_{2}solution was prepared using 0.03 mol of precursor. The precursor solution was firstly dissolved in 200 mL of absolute ethanol, and then mixed with a 30% v/v of water-ethanol. Once the mixture was prepared, it was necessary to adjust its pH to 1.25 using hydrochloric acid. The resulting mixture was incorporated into a standard solution of an Au precursor with a volume of 0.7 mL using a metal concentration of 1000 mg/L. An ultraviolet lamp source was used to promote the formation of NPs in the solution. Film samples with an average thickness of 200 nm were prepared by a spin coating technique. Spectrophotometric measurements were undertaken with a Perkin Elmer UV/VIS XLS system. High-Resolution Transmission Electron Microscopy (HRTEM) analysis was carried out with a JEM—ARM200CF&Gatan Ultrascan 1000XP system. The electrical impedance of the samples was measured by an Autolab PGSTAT302N station; this device is a high power potentionstat/galvanostat. The impedance spectra were measured with a 10 mV signal on a 5 mm

^{2}surface of the studied samples and with an integration time of 1 s.

#### 2.2. Preparation of the Biological Sample

^{®}CRL-1427™) derived from osteosarcoma was obtained from the American Type Culture Collection (ATCC, Rockville, Maryland, USA). To evidence the actin cytoskeleton of the osteoblasts, monolayers were prepared on a glass coverslip. Osteoblasts monolayers were fixed with 4% paraformaldehyde for 1 h at room temperature. Then, cells were washed twice with Hank’s balanced saline solution (HBSS) and covered with 80 ng of a rhodamine-phalloidin (Sigma-Aldrich, St. Louis, MO, USA). Excess phalloidin was removed by washing 3 times with HBSS. Finally, the labeled cells were mounted on a glass slide with Vectashield-DAPI (4’, 6-diamidino- 2-phenylindole) (Vector Laboratories, Inc., Burlingame, CA, USA) and observed with a confocal system coupled to an inverted microscope (LSM5 PASCAL Zeiss, Jena, Germany).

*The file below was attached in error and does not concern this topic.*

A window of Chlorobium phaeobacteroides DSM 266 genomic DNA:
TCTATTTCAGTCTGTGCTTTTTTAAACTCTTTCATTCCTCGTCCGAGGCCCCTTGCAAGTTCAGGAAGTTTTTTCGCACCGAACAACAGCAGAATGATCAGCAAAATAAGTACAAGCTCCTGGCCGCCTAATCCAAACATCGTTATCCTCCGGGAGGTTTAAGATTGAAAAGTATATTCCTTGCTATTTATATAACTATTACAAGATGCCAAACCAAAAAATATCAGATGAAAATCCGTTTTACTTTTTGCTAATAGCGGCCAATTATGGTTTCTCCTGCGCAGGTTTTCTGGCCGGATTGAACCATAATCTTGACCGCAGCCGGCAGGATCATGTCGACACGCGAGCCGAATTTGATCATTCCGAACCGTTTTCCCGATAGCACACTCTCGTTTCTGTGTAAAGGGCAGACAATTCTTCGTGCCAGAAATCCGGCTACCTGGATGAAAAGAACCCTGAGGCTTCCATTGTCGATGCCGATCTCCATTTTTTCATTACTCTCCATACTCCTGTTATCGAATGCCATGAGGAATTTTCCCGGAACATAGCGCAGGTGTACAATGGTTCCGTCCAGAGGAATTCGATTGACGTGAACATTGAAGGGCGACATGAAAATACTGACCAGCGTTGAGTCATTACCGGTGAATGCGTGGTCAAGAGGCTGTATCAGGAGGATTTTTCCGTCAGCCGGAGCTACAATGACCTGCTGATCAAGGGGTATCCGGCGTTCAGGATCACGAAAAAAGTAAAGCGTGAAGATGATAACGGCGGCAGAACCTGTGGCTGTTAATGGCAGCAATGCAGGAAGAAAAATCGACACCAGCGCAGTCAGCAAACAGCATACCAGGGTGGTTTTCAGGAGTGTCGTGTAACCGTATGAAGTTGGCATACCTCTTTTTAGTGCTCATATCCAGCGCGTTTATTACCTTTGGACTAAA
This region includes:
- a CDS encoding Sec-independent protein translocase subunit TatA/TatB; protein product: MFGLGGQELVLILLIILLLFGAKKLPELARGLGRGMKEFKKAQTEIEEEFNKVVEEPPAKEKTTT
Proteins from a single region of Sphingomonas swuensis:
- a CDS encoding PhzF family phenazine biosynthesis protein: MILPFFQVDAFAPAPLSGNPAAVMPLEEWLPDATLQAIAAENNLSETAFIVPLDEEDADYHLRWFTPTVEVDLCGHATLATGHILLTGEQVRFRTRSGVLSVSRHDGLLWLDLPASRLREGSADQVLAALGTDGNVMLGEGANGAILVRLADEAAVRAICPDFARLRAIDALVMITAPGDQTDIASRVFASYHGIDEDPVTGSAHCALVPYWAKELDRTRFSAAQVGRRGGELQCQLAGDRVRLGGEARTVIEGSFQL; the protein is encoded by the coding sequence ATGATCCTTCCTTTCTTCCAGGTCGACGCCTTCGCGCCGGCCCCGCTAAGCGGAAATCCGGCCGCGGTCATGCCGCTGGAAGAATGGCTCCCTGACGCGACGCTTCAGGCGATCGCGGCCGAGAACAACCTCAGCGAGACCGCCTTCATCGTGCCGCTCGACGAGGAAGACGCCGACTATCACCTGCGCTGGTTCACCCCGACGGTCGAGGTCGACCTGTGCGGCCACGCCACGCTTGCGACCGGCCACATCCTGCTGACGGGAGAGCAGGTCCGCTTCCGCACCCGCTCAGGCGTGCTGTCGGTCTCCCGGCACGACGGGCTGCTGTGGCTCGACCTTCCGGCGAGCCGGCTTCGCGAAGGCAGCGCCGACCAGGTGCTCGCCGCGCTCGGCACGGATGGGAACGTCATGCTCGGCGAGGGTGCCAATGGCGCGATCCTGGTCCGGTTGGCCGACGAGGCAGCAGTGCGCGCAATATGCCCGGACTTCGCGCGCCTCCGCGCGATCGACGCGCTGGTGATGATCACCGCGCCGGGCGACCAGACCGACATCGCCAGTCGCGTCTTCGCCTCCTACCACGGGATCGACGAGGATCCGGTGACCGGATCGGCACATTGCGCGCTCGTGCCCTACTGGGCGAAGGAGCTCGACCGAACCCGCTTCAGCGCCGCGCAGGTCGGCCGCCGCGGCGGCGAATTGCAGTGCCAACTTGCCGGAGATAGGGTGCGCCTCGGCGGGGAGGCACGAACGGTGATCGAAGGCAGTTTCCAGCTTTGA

#### 2.3. Modeling of Chaotic Electronic Rössler System

#### 2.4. Modification of the LSPR of the Sample by Nanosecond Pulses

#### 2.5. Biosensing Assisted by Au NPs and Steady-State Rössler Attractors

#### 2.6. Laser Ablation Threshold in the Biomarkers under a Vectorial Two-Wave Mixing Irradiation